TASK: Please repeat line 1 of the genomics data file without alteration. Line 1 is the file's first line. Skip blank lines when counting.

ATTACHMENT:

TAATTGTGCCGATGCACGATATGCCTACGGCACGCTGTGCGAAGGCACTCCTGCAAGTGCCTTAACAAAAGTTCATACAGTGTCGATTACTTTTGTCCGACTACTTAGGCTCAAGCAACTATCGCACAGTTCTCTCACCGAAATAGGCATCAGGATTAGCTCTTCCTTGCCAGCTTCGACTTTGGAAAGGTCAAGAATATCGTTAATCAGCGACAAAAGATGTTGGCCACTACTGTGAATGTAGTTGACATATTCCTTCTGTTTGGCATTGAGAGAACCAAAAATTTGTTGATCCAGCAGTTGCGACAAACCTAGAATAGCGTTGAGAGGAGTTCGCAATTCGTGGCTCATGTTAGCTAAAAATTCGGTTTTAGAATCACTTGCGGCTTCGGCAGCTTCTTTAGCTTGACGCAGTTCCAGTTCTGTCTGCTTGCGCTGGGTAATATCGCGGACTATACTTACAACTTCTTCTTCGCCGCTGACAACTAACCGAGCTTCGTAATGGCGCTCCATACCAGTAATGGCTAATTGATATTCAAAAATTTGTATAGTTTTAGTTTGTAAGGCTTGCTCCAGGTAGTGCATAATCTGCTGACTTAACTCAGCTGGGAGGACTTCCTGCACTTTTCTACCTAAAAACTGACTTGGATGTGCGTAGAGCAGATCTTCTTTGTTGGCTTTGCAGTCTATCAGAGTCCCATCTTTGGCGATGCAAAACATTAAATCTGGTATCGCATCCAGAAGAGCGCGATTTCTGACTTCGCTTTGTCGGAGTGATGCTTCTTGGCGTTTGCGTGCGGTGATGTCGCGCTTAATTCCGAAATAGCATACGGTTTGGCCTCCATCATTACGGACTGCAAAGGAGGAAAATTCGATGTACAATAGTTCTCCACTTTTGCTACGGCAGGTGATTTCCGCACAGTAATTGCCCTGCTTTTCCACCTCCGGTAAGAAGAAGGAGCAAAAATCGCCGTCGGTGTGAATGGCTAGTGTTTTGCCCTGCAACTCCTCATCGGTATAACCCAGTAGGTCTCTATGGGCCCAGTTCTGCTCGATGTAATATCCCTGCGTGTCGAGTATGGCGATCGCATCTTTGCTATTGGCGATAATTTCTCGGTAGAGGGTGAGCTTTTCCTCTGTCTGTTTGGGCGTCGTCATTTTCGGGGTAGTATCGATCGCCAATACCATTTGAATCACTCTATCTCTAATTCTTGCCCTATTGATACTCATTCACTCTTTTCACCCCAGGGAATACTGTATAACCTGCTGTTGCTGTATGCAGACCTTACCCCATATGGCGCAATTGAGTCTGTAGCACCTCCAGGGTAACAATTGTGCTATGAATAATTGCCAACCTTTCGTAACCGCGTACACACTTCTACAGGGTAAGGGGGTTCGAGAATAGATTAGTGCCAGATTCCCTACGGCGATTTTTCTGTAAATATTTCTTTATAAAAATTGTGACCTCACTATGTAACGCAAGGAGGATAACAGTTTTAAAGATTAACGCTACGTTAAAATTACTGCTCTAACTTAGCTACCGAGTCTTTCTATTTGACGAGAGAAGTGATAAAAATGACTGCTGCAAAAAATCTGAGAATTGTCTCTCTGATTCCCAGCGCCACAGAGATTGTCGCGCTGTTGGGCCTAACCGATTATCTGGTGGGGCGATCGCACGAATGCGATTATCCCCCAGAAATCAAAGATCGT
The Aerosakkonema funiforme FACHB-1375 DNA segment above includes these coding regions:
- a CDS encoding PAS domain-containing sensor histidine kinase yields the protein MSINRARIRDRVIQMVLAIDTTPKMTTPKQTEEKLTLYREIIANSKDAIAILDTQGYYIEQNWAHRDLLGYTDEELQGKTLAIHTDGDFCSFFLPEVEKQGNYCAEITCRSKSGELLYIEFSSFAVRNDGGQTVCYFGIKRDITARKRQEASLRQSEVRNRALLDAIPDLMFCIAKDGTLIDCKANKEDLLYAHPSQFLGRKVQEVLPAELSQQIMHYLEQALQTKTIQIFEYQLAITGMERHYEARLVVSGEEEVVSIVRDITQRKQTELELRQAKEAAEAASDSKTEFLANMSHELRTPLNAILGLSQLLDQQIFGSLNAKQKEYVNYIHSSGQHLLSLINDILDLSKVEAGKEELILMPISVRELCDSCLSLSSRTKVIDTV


TAATTGTGCCGATGCACGATATGCCTACGGCACGCTGTGCGAAGGCACTCCTGCAAGTGCCTTAACAAAAGTTCATACAGTGTCGATTACTTTTGTCCGACTACTTAGGCTCAAGCAACTATCGCACAGTTCTCTCACCGAAATAGGCATCAGGATTAGCTCTTCCTTGCCAGCTTCGACTTTGGAAAGGTCAAGAATATCGTTAATCAGCGACAAAAGATGTTGGCCACTACTGTGAATGTAGTTGACATATTCCTTCTGTTTGGCATTGAGAGAACCAAAAATTTGTTGATCCAGCAGTTGCGACAAACCTAGAATAGCGTTGAGAGGAGTTCGCAATTCGTGGCTCATGTTAGCTAAAAATTCGGTTTTAGAATCACTTGCGGCTTCGGCAGCTTCTTTAGCTTGACGCAGTTCCAGTTCTGTCTGCTTGCGCTGGGTAATATCGCGGACTATACTTACAACTTCTTCTTCGCCGCTGACAACTAACCGAGCTTCGTAATGGCGCTCCATACCAGTAATGGCTAATTGATATTCAAAAATTTGTATAGTTTTAGTTTGTAAGGCTTGCTCCAGGTAGTGCATAATCTGCTGACTTAACTCAGCTGGGAGGACTTCCTGCACTTTTCTACCTAAAAACTGACTTGGATGTGCGTAGAGCAGATCTTCTTTGTTGGCTTTGCAGTCTATCAGAGTCCCATCTTTGGCGATGCAAAACATTAAATCTGGTATCGCATCCAGAAGAGCGCGATTTCTGACTTCGCTTTGTCGGAGTGATGCTTCTTGGCGTTTGCGTGCGGTGATGTCGCGCTTAATTCCGAAATAGCATACGGTTTGGCCTCCATCATTACGGACTGCAAAGGAGGAAAATTCGATGTACAATAGTTCTCCACTTTTGCTACGGCAGGTGATTTCCGCACAGTAATTGCCCTGCTTTTCCACCTCCGGTAAGAAGAAGGAGCAAAAATCGCCGTCGGTGTGAATGGCTAGTGTTTTGCCCTGCAACTCCTCATCGGTATAACCCAGTAGGTCTCTATGGGCCCAGTTCTGCTCGATGTAATATCCCTGCGTGTCGAGTATGGCGATCGCATCTTTGCTATTGGCGATAATTTCTCGGTAGAGGGTGAGCTTTTCCTCTGTCTGTTTGGGCGTCGTCATTTTCGGGGTAGTATCGATCGCCAATACCATTTGAATCACTCTATCTCTAATTCTTGCCCTATTGATACTCATTCACTCTTTTCACCCCAGGGAATACTGTATAACCTGCTGTTGCTGTATGCAGACCTTACCCCATATGGCGCAATTGAGTCTGTAGCACCTCCAGGGTAACAATTGTGCTATGAATAATTGCCAACCTTTCGTAACCGCGTACACACTTCTACAGGGTAAGGGGGTTCGAGAATAGATTAGTGCCAGATTCCCTACGGCGATTTTTCTGTAAATATTTCTTTATAAAAATTGTGACCTCACTATGTAACGCAAGGAGGATAACAGTTTTAAAGATTAACGCTACGTTAAAATTACTGCTCTAACTTAGCTACCGAGTCTTTCTATTTGACGAGAGAAGTGATAAAAATGACTGCTGCAAAAAATCTGAGAATTGTCTCTCTGATTCCCAGCGCCACAGAGATTGTCGCGCTGTTGGGCCTAACCGATTATCTGGTGGGGCGATCGCACGAATGCGATTATCCCCCAGAAATCAAAGATCGT